text-only page produced automatically by LIFT Text Transcoder Skip all navigation and go to page contentSkip top navigation and go to directorate navigationSkip top navigation and go to page navigation
National Science Foundation Home National Science Foundation - Computer & Information Science & Engineering (CISE)
Information & Intelligent Systems (IIS)
design element
IIS Home
About IIS
Funding Opportunities
Awards
News
Events
Discoveries
Publications
Career Opportunities
See Additional IIS Resources
View IIS Staff
CISE Organizations
Advanced Cyberinfrastructure (ACI)
Computing and Communication Foundations (CCF)
Computer and Network Systems (CNS)
Information & Intelligent Systems (IIS)
Proposals and Awards
Proposal and Award Policies and Procedures Guide
  Introduction
Proposal Preparation and Submission
bullet Grant Proposal Guide
  bullet Grants.gov Application Guide
Award and Administration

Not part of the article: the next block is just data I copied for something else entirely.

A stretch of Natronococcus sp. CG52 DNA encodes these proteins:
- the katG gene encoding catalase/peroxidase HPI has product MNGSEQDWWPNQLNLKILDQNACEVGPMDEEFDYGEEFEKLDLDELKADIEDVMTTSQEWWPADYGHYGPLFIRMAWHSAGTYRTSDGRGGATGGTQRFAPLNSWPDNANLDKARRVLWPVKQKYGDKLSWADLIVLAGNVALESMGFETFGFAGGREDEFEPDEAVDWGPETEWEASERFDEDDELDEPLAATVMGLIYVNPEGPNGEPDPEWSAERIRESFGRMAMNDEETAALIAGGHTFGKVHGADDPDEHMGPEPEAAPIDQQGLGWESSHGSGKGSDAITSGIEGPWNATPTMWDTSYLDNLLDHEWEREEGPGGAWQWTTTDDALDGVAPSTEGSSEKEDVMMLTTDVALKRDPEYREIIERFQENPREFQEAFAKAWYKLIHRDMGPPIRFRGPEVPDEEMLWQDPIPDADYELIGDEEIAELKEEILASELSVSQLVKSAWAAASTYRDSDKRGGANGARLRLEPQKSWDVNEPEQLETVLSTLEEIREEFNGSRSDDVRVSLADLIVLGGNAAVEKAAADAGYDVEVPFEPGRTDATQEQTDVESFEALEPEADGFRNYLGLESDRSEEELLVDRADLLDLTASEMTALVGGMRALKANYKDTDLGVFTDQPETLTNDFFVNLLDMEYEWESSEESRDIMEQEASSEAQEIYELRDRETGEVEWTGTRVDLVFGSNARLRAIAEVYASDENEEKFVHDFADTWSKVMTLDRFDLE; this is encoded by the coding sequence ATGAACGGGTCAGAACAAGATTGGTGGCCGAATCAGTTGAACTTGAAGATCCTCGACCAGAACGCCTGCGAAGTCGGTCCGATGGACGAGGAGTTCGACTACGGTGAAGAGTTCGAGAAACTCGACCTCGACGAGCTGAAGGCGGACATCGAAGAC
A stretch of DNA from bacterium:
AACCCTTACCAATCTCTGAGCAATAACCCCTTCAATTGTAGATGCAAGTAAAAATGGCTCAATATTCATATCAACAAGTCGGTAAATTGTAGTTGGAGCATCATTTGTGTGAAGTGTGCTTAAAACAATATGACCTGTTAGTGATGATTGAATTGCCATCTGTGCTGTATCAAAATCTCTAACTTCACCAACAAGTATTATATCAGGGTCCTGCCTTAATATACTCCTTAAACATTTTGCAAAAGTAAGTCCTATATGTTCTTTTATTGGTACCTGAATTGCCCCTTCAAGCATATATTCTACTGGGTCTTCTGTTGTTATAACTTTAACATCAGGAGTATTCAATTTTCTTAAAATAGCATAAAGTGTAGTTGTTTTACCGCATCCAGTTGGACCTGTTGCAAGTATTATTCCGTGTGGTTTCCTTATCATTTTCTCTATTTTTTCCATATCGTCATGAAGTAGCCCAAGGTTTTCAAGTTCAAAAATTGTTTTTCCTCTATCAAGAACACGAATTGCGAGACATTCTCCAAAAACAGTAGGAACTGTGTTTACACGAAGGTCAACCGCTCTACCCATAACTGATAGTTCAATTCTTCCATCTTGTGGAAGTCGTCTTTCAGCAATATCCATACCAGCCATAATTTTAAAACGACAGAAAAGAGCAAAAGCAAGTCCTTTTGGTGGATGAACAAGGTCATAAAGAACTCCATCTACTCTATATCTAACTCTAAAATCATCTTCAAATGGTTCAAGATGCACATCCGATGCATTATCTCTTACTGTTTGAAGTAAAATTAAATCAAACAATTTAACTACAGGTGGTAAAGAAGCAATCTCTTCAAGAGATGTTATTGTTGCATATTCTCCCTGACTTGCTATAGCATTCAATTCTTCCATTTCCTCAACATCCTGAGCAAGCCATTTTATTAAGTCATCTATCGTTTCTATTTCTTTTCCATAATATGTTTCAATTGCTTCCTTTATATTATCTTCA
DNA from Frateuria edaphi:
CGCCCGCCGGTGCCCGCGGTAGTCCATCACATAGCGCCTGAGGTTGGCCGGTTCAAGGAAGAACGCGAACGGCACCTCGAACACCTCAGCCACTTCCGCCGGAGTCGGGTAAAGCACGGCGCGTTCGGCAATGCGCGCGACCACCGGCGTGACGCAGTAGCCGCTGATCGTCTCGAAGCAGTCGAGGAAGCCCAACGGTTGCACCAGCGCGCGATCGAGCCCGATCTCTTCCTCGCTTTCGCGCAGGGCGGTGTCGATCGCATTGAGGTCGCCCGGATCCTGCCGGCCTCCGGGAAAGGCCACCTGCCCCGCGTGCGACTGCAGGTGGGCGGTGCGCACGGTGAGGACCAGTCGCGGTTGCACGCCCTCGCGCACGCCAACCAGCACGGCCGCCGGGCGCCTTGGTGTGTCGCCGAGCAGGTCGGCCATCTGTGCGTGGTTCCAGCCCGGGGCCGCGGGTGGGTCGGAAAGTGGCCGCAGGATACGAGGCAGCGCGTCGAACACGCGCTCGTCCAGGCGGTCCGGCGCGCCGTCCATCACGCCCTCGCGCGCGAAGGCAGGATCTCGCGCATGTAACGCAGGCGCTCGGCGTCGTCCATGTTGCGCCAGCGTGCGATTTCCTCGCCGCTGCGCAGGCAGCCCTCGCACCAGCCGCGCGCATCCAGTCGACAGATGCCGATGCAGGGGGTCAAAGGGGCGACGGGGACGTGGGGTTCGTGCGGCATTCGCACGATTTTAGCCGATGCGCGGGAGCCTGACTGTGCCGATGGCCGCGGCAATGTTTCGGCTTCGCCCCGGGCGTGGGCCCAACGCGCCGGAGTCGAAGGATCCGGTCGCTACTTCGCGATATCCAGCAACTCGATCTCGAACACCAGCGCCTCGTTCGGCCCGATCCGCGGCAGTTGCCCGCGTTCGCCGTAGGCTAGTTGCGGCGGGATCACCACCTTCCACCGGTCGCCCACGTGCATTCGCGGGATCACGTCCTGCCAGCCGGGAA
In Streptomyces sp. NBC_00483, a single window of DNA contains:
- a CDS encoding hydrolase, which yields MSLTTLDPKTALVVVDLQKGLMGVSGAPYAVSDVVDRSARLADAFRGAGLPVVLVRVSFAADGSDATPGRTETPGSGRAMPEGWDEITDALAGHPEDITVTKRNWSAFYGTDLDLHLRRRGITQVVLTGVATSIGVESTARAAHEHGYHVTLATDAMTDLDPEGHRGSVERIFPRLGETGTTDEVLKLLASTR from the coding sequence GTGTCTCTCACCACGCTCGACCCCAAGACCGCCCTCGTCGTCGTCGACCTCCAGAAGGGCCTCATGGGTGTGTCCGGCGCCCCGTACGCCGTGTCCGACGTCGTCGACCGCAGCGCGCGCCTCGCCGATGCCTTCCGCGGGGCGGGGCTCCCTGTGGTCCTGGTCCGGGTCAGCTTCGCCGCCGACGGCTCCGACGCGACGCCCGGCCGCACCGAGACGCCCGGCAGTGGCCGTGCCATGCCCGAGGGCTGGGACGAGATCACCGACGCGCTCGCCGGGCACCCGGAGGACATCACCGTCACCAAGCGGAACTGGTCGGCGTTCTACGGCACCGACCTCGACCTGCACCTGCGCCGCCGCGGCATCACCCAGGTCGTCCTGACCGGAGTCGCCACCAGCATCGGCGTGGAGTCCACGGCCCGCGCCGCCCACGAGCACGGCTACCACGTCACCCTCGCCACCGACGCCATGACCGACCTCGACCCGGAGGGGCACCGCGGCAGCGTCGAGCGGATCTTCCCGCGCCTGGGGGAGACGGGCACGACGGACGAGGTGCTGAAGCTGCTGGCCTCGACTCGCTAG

bullet Award and Administration Guide
Award Conditions
Other Types of Proposals
Merit Review
NSF Outreach
Policy Office
Additional IIS Resources
Data Sharing for Computational Neuroscience
Research on Data Confidentiality
Other Site Features
Special Reports
Research Overviews
Multimedia Gallery
Classroom Resources
NSF-Wide Investments

Email this pagePrint this page

Discovery - Video
A New Vision for Scientific Visualizations

An interview with Juliana Freire, one of the creators of VisTrails, a data visualization program. In recent decades, researchers have used computers to build complex visualizations based on large data sets to gain a better perspective on their research. Programming a computer to produce these visualizations is not an easy task, however. And as the amount of data collected in our world grows, the challenge of organizing all that information into an accurate and cohesive picture becomes even more difficult.

Enter VisTrails, an NSF-supported suite of visualization tools developed by Juliana Freire and Claudio Silva, both associate professors of computer science at the University of Utah. VisTrails makes it much easier for scientists to create complex visualizations, data mining and other types of large-scale data analysis applications by taking automating many of the difficult and time-consuming backend work that goes into producing them.

Credit: National Science Foundation; edited by Mike Sosinski

Back to article

Related media icon
This video requires the free Brightcove Video Cloud plug-in

 



Email this pagePrint this page
Back to Top of page